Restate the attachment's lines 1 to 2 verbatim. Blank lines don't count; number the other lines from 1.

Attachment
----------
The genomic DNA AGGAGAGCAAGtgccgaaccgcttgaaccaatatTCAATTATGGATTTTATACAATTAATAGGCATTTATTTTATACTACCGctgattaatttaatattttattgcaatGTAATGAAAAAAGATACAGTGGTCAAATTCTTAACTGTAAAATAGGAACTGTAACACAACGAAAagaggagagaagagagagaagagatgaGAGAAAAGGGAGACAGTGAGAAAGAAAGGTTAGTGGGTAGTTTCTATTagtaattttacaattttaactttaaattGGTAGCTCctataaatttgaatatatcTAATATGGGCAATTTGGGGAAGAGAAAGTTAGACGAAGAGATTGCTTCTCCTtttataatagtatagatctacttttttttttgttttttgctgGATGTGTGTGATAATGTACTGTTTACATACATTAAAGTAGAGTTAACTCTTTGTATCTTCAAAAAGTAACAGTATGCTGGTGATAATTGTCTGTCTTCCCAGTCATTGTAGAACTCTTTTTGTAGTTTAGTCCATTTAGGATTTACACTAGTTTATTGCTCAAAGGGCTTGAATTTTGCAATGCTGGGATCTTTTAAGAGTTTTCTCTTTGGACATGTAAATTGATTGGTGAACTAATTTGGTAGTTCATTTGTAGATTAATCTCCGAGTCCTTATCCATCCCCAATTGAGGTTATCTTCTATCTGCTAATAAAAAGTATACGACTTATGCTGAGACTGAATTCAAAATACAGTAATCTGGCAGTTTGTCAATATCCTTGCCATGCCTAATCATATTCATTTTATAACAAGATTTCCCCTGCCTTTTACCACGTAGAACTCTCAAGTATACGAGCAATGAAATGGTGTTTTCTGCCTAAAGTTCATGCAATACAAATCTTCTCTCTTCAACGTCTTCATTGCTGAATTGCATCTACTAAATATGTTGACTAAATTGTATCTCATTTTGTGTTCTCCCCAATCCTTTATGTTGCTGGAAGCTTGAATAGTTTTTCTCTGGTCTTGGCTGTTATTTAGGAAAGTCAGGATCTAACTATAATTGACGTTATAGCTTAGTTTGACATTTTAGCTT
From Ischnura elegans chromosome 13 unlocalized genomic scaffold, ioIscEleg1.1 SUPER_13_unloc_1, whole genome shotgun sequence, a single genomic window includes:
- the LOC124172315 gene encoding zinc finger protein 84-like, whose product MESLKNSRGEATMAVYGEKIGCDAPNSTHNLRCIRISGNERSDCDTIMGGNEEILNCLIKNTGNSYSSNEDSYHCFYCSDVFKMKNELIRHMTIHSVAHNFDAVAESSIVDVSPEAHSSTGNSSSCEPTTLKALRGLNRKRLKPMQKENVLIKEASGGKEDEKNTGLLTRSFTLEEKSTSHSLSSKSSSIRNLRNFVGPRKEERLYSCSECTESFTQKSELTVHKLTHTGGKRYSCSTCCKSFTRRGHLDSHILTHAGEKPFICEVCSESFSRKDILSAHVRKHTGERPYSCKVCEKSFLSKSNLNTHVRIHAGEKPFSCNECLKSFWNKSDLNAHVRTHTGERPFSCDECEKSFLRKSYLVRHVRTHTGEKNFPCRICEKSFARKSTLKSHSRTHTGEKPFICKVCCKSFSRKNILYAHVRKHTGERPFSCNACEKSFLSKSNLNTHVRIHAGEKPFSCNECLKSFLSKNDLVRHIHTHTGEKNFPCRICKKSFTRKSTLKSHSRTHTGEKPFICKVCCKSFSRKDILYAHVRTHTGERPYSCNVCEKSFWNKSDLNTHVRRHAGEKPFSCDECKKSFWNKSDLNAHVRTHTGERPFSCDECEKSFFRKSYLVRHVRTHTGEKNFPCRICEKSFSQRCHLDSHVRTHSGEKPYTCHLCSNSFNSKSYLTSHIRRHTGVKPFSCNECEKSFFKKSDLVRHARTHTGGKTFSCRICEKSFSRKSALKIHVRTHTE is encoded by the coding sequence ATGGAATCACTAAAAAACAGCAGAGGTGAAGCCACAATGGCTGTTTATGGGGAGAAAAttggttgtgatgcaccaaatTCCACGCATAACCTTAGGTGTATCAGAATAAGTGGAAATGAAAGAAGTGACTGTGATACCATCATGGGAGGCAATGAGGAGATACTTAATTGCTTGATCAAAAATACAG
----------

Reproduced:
The genomic DNA AGGAGAGCAAGtgccgaaccgcttgaaccaatatTCAATTATGGATTTTATACAATTAATAGGCATTTATTTTATACTACCGctgattaatttaatattttattgcaatGTAATGAAAAAAGATACAGTGGTCAAATTCTTAACTGTAAAATAGGAACTGTAACACAACGAAAagaggagagaagagagagaagagatgaGAGAAAAGGGAGACAGTGAGAAAGAAAGGTTAGTGGGTAGTTTCTATTagtaattttacaattttaactttaaattGGTAGCTCctataaatttgaatatatcTAATATGGGCAATTTGGGGAAGAGAAAGTTAGACGAAGAGATTGCTTCTCCTtttataatagtatagatctacttttttttttgttttttgctgGATGTGTGTGATAATGTACTGTTTACATACATTAAAGTAGAGTTAACTCTTTGTATCTTCAAAAAGTAACAGTATGCTGGTGATAATTGTCTGTCTTCCCAGTCATTGTAGAACTCTTTTTGTAGTTTAGTCCATTTAGGATTTACACTAGTTTATTGCTCAAAGGGCTTGAATTTTGCAATGCTGGGATCTTTTAAGAGTTTTCTCTTTGGACATGTAAATTGATTGGTGAACTAATTTGGTAGTTCATTTGTAGATTAATCTCCGAGTCCTTATCCATCCCCAATTGAGGTTATCTTCTATCTGCTAATAAAAAGTATACGACTTATGCTGAGACTGAATTCAAAATACAGTAATCTGGCAGTTTGTCAATATCCTTGCCATGCCTAATCATATTCATTTTATAACAAGATTTCCCCTGCCTTTTACCACGTAGAACTCTCAAGTATACGAGCAATGAAATGGTGTTTTCTGCCTAAAGTTCATGCAATACAAATCTTCTCTCTTCAACGTCTTCATTGCTGAATTGCATCTACTAAATATGTTGACTAAATTGTATCTCATTTTGTGTTCTCCCCAATCCTTTATGTTGCTGGAAGCTTGAATAGTTTTTCTCTGGTCTTGGCTGTTATTTAGGAAAGTCAGGATCTAACTATAATTGACGTTATAGCTTAGTTTGACATTTTAGCTT
From Ischnura elegans chromosome 13 unlocalized genomic scaffold, ioIscEleg1.1 SUPER_13_unloc_1, whole genome shotgun sequence, a single genomic window includes: